Feelings don’t always make sense, but it’s up to each of us to own our own feelings.

7. Sleep isn’t as easy as it should be.

All the science says that there are big time benefits to getting enough sleep and huge detriments to your health and well being when you don’t accumulate enough zzzzz’s and yet so many people I know (and myself!) struggle with insomnia, at least occasionally. You would think that for how lovely and enjoyable and good it feels, it would be far easier to do. It’s not.

When the girls were born, I thought I was done with insomnia – I was just so worn out at the end of the day that I slept HARD. These days? I fall asleep easily… I just often end up waking in the middle of the night and then an hour before my alarm in the morning. I’m tired. I shouldn’t be mad at sleep but I am more than a little bit mad at sleep.

 

8. Sometimes you just gotta go through the yucky stuff.

As much as you want to avoid anything negative, sometimes you can’t. And as much as you want out once you’re in, sometimes there’s no way out but to slog right through it. It’s this yucky stuff that builds our character and all that stuff. It’s the badge of honor, the sense of pride, the “lo hicimos! We did it!” Dora-The-Explorer moment. Sucks when you’re in the midst of it but life doesn’t let us move in reverse. Onward.

9. Money can’t buy you happiness but a lot relies on that stupid green stuff. There’s nothing wrong with you if you think about money. A lot.

Yes, money can’t buy happiness.

The best things in life are free.

Things are just things.

And all of those little platitudes would have me believe that any emphasis I put on money or my lack of it is superficial or wrong, or that my focus is in the wrong place and I’m not truly appreciating all of the blessings ahead of me to which I say: Uh. Whatever, bub. Like it or not, money is what keeps the roof over your head, the food on the table, the clothes on your back, the lights on above you. It is what fills your gas tank so you can drive to work so you can earn money for said roof and all that other jazz.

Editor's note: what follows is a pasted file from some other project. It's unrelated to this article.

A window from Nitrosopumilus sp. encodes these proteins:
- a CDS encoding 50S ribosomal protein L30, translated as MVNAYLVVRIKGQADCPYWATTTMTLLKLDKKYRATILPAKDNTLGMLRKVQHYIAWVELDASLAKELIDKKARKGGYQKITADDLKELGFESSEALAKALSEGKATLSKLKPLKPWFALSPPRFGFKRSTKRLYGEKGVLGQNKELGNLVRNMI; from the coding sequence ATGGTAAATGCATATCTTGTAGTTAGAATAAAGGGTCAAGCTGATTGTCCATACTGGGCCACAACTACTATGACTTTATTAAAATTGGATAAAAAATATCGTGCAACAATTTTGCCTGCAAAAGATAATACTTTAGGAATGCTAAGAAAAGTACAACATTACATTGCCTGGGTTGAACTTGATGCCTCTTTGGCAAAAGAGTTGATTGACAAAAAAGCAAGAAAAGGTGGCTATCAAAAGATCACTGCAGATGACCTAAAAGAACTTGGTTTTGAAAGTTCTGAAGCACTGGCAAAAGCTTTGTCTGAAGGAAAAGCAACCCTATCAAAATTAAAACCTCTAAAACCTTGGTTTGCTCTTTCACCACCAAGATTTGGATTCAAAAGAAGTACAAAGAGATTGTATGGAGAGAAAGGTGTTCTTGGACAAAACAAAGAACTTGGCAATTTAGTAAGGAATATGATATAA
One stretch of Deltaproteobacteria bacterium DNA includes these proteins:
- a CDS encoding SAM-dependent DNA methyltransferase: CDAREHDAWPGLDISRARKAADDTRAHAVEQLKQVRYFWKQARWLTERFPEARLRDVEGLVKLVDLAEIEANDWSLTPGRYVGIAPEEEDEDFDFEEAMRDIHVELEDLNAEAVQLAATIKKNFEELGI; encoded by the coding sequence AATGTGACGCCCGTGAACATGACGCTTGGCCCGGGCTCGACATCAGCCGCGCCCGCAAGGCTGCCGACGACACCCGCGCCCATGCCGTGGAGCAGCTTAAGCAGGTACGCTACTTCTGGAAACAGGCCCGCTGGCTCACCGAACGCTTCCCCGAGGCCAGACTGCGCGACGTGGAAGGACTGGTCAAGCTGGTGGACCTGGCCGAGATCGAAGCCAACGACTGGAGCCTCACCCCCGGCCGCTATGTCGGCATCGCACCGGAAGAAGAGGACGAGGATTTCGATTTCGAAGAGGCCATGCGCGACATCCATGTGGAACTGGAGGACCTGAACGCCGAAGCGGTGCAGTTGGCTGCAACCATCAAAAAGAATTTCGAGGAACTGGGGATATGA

And really most of us are just getting by. Or so it seems.

I can’t begin to recount the number of conversations I’ve had with friends and family – and there’s probably not a single one of us who would turn away from a money tree in our front yard. But trust me, there’s also not a single one of us who doesn’t see how blessed we are in other ways. You can feel blessed AND stressed.

Trust me. I know.

10. I’m not done learning.

Think I’m done learning? Think again. I’m learning new things all the time – about myself, about my kids, about the people in my life, the world around me. I joke that I am older than dirt, but I’m still at the beginning. There’s so much more to learn, so much more to see, and so much yet still in front of me.

I’m a spring-mother-clucking-chicken. (I cringed as I typed that, I hope you know)

I’m not done yet.

Here’s to another year.

Here’s to love and learning and hope and slogging through the yucky stuff. Here’s to saving my pennies and bitching over the energy bill. Here’s to margaritas and cookies. To alone time without loneliness. To birthday cake and wrinkle cream.

Alright, 38. Let’s do this…